The 500-year-old children

Frozen mummies: Science promises insight into an already amazing find in South America.

April 09, 1999

THE LATE Stanley Kubrick's "2001: A Space Odyssey" foretold astronauts able to hibernate in a frozen state. It was pure science fiction, but, it turns out, he nearly got the date right.

Last month, archaeologists unearthed three mummies preserved in incredible condition for half a millennium in an Andean volcano in Argentina. Scientists believe the mummified children were buried alive by Incan priests in a religious sacrifice, but quickly froze within Mount Llullaillaco before the corpses deteriorated.

The explorers found internal organs as intact as if the deaths had occurred only recently, expedition co-leader Johan Reinhard said. Skin still bore traces of peach-fuzz hair. Frozen blood filled the heart of one body. One skull was cone-shaped, perhaps because the Incas tightly bound their children's heads to mold them to the form of the mountains they revered.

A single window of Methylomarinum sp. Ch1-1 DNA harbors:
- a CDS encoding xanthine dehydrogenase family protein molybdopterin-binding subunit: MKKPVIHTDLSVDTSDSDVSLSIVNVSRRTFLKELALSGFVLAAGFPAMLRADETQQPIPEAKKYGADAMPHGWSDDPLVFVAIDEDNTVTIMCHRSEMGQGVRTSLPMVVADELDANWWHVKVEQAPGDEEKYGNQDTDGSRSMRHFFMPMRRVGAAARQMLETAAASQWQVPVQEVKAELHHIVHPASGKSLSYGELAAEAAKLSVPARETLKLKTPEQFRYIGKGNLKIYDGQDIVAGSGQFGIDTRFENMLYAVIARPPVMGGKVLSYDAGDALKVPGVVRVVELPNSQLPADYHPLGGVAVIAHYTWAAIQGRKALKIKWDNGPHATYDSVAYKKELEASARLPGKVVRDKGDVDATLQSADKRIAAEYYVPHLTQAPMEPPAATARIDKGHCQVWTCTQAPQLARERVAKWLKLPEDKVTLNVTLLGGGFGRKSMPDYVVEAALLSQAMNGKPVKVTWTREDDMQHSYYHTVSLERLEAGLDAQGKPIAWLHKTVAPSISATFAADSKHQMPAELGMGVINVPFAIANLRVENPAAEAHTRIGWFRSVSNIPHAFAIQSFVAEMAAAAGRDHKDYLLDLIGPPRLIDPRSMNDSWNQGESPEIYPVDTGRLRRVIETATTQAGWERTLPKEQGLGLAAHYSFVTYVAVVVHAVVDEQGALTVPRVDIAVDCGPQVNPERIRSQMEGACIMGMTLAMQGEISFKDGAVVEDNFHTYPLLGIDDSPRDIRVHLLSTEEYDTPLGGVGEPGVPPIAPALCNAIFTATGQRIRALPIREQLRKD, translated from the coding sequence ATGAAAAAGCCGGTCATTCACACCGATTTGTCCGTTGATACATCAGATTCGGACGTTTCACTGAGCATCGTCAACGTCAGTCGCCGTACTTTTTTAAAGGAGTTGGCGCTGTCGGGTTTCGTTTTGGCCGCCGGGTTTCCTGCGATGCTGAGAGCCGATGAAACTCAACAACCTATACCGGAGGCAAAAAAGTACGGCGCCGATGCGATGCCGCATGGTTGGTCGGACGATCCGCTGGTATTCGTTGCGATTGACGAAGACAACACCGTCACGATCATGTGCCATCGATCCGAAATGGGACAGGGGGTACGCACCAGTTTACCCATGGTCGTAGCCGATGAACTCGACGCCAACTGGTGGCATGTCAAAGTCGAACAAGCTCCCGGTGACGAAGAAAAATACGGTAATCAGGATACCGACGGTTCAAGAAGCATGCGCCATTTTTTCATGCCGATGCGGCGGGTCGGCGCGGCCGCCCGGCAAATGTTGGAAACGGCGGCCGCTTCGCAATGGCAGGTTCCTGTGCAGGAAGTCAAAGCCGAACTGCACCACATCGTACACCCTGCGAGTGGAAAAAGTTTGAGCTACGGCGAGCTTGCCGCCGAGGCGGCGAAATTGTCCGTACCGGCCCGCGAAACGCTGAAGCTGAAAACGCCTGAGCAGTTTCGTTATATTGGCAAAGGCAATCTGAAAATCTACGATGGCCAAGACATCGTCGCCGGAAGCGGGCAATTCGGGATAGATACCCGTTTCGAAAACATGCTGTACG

DNA testing and CAT scans of preserved tissue and fluids will open more widely the window on this 500-year-old culture. A trove of other artifacts found will also yield insights into the Incan empire, which stretched from Colombia to Chile.

The expedition, sponsored by the National Geographic Society, was the stuff of theater itself: a team member whose heart nearly gave out at 22,000 feet; 70-mph winds at the dig site and a quest nearly abandoned before archaeologists followed "fill" dirt indicating past human activity to a carved llama figurine no larger than a key. After carving away 5 feet of rock and earth, they lowered a team member by his ankles to hoist out the amazing find.

Modern technology promises to reveal more about the people the ancient rock protected.

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